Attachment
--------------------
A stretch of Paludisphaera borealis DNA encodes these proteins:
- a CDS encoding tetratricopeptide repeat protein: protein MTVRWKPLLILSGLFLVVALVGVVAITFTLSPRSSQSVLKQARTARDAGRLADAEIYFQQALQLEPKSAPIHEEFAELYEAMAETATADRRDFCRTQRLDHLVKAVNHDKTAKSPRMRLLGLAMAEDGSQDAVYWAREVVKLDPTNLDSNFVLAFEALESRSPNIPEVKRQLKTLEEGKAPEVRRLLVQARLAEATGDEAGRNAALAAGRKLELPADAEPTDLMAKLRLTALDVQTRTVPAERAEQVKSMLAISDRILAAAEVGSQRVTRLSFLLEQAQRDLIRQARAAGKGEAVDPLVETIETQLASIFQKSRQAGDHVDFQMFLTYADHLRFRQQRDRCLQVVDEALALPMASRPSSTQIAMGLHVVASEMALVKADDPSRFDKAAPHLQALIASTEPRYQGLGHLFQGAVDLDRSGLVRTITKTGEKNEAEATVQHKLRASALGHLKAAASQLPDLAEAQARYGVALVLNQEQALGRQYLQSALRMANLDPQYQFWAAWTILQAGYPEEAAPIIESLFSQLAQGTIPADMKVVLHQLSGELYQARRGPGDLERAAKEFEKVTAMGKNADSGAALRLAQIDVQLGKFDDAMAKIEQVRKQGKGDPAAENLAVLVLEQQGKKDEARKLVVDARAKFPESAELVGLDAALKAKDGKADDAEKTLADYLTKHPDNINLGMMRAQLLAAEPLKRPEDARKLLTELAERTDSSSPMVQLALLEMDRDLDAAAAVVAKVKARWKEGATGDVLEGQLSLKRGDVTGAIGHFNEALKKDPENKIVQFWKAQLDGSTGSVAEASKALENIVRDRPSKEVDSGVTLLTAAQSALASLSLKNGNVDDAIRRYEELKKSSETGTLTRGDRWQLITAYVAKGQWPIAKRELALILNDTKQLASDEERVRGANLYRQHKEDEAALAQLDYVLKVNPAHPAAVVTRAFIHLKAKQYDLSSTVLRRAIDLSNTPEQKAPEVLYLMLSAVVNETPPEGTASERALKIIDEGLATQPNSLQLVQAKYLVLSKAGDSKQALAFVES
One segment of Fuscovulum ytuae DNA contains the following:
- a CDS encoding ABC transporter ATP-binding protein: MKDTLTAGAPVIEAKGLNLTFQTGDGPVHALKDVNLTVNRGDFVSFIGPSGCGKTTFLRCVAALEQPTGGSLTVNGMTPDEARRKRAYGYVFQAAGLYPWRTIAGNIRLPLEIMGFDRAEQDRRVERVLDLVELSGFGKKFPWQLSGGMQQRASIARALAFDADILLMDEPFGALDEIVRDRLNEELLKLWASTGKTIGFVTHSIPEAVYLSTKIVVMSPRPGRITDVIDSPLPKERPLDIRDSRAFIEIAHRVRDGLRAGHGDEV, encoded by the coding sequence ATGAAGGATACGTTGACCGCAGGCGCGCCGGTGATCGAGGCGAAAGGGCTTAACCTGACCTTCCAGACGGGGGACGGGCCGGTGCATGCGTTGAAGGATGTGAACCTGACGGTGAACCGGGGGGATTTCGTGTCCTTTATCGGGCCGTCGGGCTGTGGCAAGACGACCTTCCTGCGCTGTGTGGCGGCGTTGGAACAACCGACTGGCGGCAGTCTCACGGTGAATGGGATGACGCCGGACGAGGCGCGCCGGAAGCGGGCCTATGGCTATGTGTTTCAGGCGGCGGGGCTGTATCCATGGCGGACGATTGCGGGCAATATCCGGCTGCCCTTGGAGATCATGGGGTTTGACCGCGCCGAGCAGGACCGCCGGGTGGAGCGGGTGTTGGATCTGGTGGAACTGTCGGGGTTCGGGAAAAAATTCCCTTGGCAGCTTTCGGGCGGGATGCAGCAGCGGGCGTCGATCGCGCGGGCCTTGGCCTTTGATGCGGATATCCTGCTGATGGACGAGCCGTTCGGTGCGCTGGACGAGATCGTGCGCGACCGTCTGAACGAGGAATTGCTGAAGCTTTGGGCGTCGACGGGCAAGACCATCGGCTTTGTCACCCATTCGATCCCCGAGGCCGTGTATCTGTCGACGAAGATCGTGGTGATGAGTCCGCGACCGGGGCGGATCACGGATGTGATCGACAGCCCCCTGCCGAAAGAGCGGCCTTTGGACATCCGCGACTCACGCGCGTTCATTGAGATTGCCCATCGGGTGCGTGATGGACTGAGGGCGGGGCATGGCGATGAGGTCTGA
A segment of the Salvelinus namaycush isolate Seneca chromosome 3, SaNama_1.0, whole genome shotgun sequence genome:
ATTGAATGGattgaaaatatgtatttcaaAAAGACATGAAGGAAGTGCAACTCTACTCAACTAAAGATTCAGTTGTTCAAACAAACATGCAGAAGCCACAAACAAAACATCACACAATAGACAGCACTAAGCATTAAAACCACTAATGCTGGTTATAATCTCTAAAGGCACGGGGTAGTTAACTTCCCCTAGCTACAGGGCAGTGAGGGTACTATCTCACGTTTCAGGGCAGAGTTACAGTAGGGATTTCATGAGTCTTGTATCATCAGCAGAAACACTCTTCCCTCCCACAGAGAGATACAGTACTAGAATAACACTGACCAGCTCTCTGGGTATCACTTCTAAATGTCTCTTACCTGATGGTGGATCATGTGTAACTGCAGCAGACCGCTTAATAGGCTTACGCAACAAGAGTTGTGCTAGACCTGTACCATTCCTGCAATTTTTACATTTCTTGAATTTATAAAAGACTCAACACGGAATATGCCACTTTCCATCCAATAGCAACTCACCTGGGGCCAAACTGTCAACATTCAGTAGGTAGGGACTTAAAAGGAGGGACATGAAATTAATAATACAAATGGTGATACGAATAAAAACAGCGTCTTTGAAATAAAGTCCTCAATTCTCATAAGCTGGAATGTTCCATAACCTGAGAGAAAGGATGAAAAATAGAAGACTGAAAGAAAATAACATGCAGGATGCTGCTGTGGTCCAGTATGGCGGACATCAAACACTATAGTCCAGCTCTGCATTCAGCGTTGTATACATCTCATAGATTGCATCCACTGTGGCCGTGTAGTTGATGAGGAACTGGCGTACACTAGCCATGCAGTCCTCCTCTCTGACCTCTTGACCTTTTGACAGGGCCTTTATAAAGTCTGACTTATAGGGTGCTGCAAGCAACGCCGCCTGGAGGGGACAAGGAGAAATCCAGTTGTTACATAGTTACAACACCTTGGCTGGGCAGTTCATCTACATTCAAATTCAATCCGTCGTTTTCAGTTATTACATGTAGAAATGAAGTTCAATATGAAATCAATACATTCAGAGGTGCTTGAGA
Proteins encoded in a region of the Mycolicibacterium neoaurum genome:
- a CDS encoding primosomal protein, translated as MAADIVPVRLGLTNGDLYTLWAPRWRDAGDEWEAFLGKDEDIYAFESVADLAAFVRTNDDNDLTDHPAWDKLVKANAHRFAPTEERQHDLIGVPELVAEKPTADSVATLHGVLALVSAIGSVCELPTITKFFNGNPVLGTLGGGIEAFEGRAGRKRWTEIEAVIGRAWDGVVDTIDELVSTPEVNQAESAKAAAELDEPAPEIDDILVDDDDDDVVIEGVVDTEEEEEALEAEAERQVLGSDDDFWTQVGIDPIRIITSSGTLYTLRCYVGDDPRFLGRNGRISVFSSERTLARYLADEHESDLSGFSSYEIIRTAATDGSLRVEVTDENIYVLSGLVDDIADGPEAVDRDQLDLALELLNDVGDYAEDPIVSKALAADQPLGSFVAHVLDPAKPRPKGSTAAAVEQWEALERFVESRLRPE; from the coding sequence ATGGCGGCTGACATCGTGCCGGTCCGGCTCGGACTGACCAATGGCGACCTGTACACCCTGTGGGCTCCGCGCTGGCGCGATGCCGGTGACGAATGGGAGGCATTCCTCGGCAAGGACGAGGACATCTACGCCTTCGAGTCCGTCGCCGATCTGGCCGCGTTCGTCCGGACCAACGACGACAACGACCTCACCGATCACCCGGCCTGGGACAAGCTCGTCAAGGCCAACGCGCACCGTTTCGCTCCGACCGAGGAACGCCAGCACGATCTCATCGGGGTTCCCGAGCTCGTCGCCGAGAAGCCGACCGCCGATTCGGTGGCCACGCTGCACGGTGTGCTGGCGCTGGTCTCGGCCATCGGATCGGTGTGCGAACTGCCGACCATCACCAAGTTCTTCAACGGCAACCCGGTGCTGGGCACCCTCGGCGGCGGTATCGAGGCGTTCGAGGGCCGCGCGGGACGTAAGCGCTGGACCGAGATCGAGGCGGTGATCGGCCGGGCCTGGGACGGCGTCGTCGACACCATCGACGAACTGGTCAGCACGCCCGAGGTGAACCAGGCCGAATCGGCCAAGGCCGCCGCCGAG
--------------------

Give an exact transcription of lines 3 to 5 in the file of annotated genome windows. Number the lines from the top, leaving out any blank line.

One segment of Fuscovulum ytuae DNA contains the following:
- a CDS encoding ABC transporter ATP-binding protein: MKDTLTAGAPVIEAKGLNLTFQTGDGPVHALKDVNLTVNRGDFVSFIGPSGCGKTTFLRCVAALEQPTGGSLTVNGMTPDEARRKRAYGYVFQAAGLYPWRTIAGNIRLPLEIMGFDRAEQDRRVERVLDLVELSGFGKKFPWQLSGGMQQRASIARALAFDADILLMDEPFGALDEIVRDRLNEELLKLWASTGKTIGFVTHSIPEAVYLSTKIVVMSPRPGRITDVIDSPLPKERPLDIRDSRAFIEIAHRVRDGLRAGHGDEV, encoded by the coding sequence ATGAAGGATACGTTGACCGCAGGCGCGCCGGTGATCGAGGCGAAAGGGCTTAACCTGACCTTCCAGACGGGGGACGGGCCGGTGCATGCGTTGAAGGATGTGAACCTGACGGTGAACCGGGGGGATTTCGTGTCCTTTATCGGGCCGTCGGGCTGTGGCAAGACGACCTTCCTGCGCTGTGTGGCGGCGTTGGAACAACCGACTGGCGGCAGTCTCACGGTGAATGGGATGACGCCGGACGAGGCGCGCCGGAAGCGGGCCTATGGCTATGTGTTTCAGGCGGCGGGGCTGTATCCATGGCGGACGATTGCGGGCAATATCCGGCTGCCCTTGGAGATCATGGGGTTTGACCGCGCCGAGCAGGACCGCCGGGTGGAGCGGGTGTTGGATCTGGTGGAACTGTCGGGGTTCGGGAAAAAATTCCCTTGGCAGCTTTCGGGCGGGATGCAGCAGCGGGCGTCGATCGCGCGGGCCTTGGCCTTTGATGCGGATATCCTGCTGATGGACGAGCCGTTCGGTGCGCTGGACGAGATCGTGCGCGACCGTCTGAACGAGGAATTGCTGAAGCTTTGGGCGTCGACGGGCAAGACCATCGGCTTTGTCACCCATTCGATCCCCGAGGCCGTGTATCTGTCGACGAAGATCGTGGTGATGAGTCCGCGACCGGGGCGGATCACGGATGTGATCGACAGCCCCCTGCCGAAAGAGCGGCCTTTGGACATCCGCGACTCACGCGCGTTCATTGAGATTGCCCATCGGGTGCGTGATGGACTGAGGGCGGGGCATGGCGATGAGGTCTGA
A segment of the Salvelinus namaycush isolate Seneca chromosome 3, SaNama_1.0, whole genome shotgun sequence genome: